Its grocery partners include Fruiterie Milano, Marché BKR, Le Paradis du Fromage, Boucherie La Petite-Patrie, La Baia Dei Formaggi, Épicerie SODA, Épices et Tout in Longueuil and Le Palais de l’Épicerie Fine in Laval.
Users can shop for individual products within the Sauvegarde app, while partners also offer what Saliby describes as “surprise bags” of items from grocery and bakery partners. Grocery partner Fruiterie Milano, for example, is currently offering $30 worth of mixed produce—which might be misshapen and unappealing to store shoppers—for $20.
The organization has also aligned its objectives with those of the City of Montreal, which has committed to reducing food waste by 50% by 2025 and achieving zero waste by 2030.
Saliby says there’s no sense of competition with rival food waste apps, even noting the eventual arrival of a new product called Foody Saviour. “We don’t see them as competitors,” he says. “Our objective is to eliminate food waste, which is a big problem. The more there are, the more we can make a difference.”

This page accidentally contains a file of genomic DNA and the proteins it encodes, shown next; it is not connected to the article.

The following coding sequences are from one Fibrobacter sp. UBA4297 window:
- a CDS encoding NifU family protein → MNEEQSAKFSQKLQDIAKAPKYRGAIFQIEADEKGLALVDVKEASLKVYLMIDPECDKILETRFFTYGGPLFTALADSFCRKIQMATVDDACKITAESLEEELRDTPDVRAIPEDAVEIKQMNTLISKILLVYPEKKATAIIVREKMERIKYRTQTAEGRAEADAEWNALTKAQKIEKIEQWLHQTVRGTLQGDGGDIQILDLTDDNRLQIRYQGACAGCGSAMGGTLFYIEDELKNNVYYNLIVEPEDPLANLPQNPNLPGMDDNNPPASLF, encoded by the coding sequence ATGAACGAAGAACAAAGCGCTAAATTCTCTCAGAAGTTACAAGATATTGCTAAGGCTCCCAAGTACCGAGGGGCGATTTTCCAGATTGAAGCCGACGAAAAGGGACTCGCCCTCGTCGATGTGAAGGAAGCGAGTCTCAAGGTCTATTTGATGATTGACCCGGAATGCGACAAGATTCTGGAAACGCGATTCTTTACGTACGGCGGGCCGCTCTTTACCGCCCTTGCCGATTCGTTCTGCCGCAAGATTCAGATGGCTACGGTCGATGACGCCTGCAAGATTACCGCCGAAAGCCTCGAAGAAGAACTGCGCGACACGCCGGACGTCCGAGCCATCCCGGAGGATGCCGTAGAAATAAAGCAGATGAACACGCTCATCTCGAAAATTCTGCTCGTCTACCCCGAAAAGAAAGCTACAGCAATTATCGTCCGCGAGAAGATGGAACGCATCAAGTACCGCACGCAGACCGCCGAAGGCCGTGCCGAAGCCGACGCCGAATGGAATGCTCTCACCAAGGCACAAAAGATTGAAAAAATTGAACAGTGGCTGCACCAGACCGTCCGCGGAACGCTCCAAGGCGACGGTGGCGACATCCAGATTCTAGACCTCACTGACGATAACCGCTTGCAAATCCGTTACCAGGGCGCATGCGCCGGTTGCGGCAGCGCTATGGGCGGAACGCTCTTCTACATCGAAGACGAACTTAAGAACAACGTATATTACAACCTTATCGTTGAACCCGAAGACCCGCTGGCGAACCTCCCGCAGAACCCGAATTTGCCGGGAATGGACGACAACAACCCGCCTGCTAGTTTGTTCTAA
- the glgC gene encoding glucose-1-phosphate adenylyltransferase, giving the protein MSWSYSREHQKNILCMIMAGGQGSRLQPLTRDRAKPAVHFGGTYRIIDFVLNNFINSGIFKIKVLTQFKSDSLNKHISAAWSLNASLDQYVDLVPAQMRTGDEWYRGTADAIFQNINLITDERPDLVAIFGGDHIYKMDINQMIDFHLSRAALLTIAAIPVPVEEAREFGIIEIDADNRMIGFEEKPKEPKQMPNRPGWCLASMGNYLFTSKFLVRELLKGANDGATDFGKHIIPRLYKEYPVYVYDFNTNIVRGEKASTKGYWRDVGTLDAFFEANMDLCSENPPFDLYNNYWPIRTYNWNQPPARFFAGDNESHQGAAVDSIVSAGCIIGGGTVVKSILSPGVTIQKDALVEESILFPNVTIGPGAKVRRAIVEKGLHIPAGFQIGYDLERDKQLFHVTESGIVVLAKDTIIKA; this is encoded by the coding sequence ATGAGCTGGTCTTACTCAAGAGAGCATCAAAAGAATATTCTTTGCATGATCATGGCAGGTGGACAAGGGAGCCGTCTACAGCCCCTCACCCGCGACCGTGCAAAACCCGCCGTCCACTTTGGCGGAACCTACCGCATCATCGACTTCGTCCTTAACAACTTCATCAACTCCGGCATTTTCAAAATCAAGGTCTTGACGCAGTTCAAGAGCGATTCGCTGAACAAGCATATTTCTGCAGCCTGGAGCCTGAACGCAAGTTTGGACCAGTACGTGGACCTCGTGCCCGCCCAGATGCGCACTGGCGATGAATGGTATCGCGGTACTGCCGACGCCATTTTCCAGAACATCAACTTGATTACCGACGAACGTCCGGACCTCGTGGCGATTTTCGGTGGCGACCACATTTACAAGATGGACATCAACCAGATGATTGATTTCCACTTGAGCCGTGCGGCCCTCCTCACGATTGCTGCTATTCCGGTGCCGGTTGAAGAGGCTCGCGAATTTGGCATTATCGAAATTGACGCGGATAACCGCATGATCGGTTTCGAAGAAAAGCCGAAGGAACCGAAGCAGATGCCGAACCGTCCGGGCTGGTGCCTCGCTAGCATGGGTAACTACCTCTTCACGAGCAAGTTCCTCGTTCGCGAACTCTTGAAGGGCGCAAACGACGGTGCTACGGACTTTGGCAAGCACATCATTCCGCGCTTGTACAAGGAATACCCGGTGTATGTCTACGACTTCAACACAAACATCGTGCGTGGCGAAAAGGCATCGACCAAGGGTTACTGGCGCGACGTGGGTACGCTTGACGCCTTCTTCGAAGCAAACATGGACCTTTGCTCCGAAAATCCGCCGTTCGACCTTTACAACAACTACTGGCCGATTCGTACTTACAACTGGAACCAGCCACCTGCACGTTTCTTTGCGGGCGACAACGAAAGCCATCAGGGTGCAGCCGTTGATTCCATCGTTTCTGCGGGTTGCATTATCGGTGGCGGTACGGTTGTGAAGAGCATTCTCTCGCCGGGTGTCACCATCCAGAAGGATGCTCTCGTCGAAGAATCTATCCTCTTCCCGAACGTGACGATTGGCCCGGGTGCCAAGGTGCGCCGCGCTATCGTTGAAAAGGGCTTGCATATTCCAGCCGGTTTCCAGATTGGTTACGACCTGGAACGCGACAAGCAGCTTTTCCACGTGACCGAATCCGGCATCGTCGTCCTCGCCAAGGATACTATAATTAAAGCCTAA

Saliby continues to add functionality to the app, including a feature that enables users to identify preferred merchants and receive notifications when new products are available for purchase.
Saliby comes to Sauvegarde from finance, having worked with companies including Air Canada and GE Capital. He says he was taught to never waste food while growing up, something that stuck with him into adulthood.
“My whole life I wanted to create something that would catapult the world into a better place,” he says.